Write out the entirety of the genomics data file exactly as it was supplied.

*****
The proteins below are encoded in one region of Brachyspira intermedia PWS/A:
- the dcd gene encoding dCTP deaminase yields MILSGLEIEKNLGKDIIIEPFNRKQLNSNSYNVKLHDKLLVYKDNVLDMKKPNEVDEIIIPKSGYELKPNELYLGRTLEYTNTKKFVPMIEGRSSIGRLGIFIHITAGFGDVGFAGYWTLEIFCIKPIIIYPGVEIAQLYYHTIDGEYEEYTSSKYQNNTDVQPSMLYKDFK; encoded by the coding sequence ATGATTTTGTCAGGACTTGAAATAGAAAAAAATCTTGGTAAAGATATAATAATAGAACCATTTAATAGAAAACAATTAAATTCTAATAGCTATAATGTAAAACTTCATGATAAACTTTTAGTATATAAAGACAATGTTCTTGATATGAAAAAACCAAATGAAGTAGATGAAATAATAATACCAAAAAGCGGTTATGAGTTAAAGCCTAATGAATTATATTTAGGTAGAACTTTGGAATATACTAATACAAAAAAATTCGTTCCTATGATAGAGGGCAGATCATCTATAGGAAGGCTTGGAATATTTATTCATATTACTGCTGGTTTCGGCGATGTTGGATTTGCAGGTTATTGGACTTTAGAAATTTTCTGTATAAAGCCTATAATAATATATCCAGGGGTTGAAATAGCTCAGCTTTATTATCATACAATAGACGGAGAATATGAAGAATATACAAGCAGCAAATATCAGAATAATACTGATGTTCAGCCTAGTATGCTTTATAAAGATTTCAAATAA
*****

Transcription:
The proteins below are encoded in one region of Brachyspira intermedia PWS/A:
- the dcd gene encoding dCTP deaminase yields MILSGLEIEKNLGKDIIIEPFNRKQLNSNSYNVKLHDKLLVYKDNVLDMKKPNEVDEIIIPKSGYELKPNELYLGRTLEYTNTKKFVPMIEGRSSIGRLGIFIHITAGFGDVGFAGYWTLEIFCIKPIIIYPGVEIAQLYYHTIDGEYEEYTSSKYQNNTDVQPSMLYKDFK; encoded by the coding sequence ATGATTTTGTCAGGACTTGAAATAGAAAAAAATCTTGGTAAAGATATAATAATAGAACCATTTAATAGAAAACAATTAAATTCTAATAGCTATAATGTAAAACTTCATGATAAACTTTTAGTATATAAAGACAATGTTCTTGATATGAAAAAACCAAATGAAGTAGATGAAATAATAATACCAAAAAGCGGTTATGAGTTAAAGCCTAATGAATTATATTTAGGTAGAACTTTGGAATATACTAATACAAAAAAATTCGTTCCTATGATAGAGGGCAGATCATCTATAGGAAGGCTTGGAATATTTATTCATATTACTGCTGGTTTCGGCGATGTTGGATTTGCAGGTTATTGGACTTTAGAAATTTTCTGTATAAAGCCTATAATAATATATCCAGGGGTTGAAATAGCTCAGCTTTATTATCATACAATAGACGGAGAATATGAAGAATATACAAGCAGCAAATATCAGAATAATACTGATGTTCAGCCTAGTATGCTTTATAAAGATTTCAAATAA